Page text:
.

You understand those stakes when Campillo depicts ACT UP meetings in a vertical classroom, where members aren’t allowed to clap or cheer — only to use finger snaps to signal their agreement or approval. It’s an eerie sound, more haunting than applause, because those snaps don’t reverberate. They’re more urgent than handclaps, but in a void. The group’s leader, Thibault (Antoine Reinartz), has the task of entertaining wildly disparate ideas for future demonstrations and slogans. He must mediate between people who want more violence and people who want less. He also has to reach out to drug companies for reports of trials while making sure no one in the group mistakes him for a diplomat. His evident second-in-command, Sophie (Adèle Haenel), is generally on the side of the chaos-makers. Against this are segments of the Paris gay community that think ACT UP is made up of a bunch of killjoy malcontents.

.

The first half of BPM is chill, impersonal, doubtlessly intentional given Campillo’s focus on the collective rather than the individual. But a central pair emerges. Nahuel Perez Biscayart and Arnaud Valois are Sean and Nathan, whose love affair interrupts the flow of meetings and demonstrations. Sean became infected at 16, via his first encounter, and will probably die before 20. He’s among the fiercest of ACT UP’s members, the one who feels the need to do damage most insistently. It’s Nathan who listens to him, tempers him (to a point), and gives him the kind of love he never had. Campillo isn’t as resourceful in their bedroom scenes. His camera loiters and the action is generalized — he loses the dramatic beat. But we’re with the movie by this point. And we’re hungry for a sense of intimacy in a world of public declarations.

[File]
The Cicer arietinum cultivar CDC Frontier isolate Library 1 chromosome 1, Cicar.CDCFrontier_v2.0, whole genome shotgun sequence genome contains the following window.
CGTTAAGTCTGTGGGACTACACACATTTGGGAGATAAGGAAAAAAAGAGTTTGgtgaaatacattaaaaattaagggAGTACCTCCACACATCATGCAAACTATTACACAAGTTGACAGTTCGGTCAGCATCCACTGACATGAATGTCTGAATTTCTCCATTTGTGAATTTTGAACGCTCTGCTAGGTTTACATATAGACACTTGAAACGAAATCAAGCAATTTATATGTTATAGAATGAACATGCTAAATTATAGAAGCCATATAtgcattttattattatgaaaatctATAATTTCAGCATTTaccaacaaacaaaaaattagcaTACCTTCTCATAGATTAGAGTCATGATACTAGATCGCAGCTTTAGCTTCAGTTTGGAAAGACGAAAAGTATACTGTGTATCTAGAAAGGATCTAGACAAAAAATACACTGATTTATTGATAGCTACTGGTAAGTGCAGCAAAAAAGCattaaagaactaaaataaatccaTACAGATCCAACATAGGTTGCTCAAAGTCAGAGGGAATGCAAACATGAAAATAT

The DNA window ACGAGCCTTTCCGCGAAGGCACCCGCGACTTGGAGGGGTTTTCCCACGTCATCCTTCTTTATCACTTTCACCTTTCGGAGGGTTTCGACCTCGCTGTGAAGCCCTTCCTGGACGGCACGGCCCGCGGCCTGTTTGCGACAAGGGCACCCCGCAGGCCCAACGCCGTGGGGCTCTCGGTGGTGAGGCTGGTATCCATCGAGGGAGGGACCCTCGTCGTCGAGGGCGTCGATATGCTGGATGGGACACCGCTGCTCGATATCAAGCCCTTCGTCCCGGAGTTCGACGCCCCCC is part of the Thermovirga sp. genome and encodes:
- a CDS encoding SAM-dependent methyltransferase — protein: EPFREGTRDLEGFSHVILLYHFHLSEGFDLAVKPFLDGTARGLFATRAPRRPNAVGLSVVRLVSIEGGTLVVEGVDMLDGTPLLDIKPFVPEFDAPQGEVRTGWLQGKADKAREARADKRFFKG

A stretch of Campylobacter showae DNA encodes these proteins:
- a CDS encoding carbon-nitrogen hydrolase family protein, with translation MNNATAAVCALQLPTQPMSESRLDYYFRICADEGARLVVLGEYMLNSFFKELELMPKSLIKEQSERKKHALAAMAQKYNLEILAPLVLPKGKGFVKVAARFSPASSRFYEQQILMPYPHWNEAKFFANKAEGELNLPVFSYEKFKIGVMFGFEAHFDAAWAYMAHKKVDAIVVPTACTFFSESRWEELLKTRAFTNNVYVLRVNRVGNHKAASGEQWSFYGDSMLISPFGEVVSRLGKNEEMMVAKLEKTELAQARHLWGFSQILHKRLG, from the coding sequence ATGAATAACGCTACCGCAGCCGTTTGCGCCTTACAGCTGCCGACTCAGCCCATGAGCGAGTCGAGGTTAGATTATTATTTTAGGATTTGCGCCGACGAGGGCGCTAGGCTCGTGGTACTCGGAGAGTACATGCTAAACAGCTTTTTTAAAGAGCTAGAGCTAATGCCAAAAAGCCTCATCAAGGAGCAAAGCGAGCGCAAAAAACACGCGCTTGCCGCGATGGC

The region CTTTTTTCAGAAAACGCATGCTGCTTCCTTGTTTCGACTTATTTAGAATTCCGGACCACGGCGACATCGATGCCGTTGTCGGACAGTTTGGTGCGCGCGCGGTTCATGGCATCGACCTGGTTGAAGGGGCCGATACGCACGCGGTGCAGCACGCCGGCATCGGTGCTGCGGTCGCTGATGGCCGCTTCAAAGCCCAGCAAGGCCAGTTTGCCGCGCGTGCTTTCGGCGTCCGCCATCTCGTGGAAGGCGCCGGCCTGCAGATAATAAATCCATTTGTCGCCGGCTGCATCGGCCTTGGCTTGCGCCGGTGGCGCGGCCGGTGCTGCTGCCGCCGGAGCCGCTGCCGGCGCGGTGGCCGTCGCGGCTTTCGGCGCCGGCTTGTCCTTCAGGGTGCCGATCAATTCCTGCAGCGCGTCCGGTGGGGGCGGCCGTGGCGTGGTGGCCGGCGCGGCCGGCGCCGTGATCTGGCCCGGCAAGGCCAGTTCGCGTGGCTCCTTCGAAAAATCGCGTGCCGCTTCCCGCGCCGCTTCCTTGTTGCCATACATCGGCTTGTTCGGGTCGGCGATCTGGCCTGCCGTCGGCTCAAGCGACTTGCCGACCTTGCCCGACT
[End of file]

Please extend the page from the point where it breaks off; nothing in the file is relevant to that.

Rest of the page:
.

The most curious elements of BPM are its act-ending disco interludes — streaky, throbbing, sometimes intercut with microscopic views of cells. My guess is that they’re there as a reminder that the AIDS crisis was a cruel, shattering end to an age of abandon (and promiscuity), one that marked gays’ public declaration of independence from having to hide in the shadows for so long. To borrow the title of another movie, these were the true last days of disco.

.

BPM is vital for the history it depicts, but it’s also important in the here and now, as a testament to public action — even messy, not-always-effective public action. The characters look around and see their society functioning smoothly, as if there wasn’t a plague in its midst. Comparisons to the present are always dangerous, but let’s live dangerously: The very ecosystem is collapsing around us, with omens coming faster and faster of the catastrophe to come. We should watch BPM and ask, “How disruptive are we willing to be?”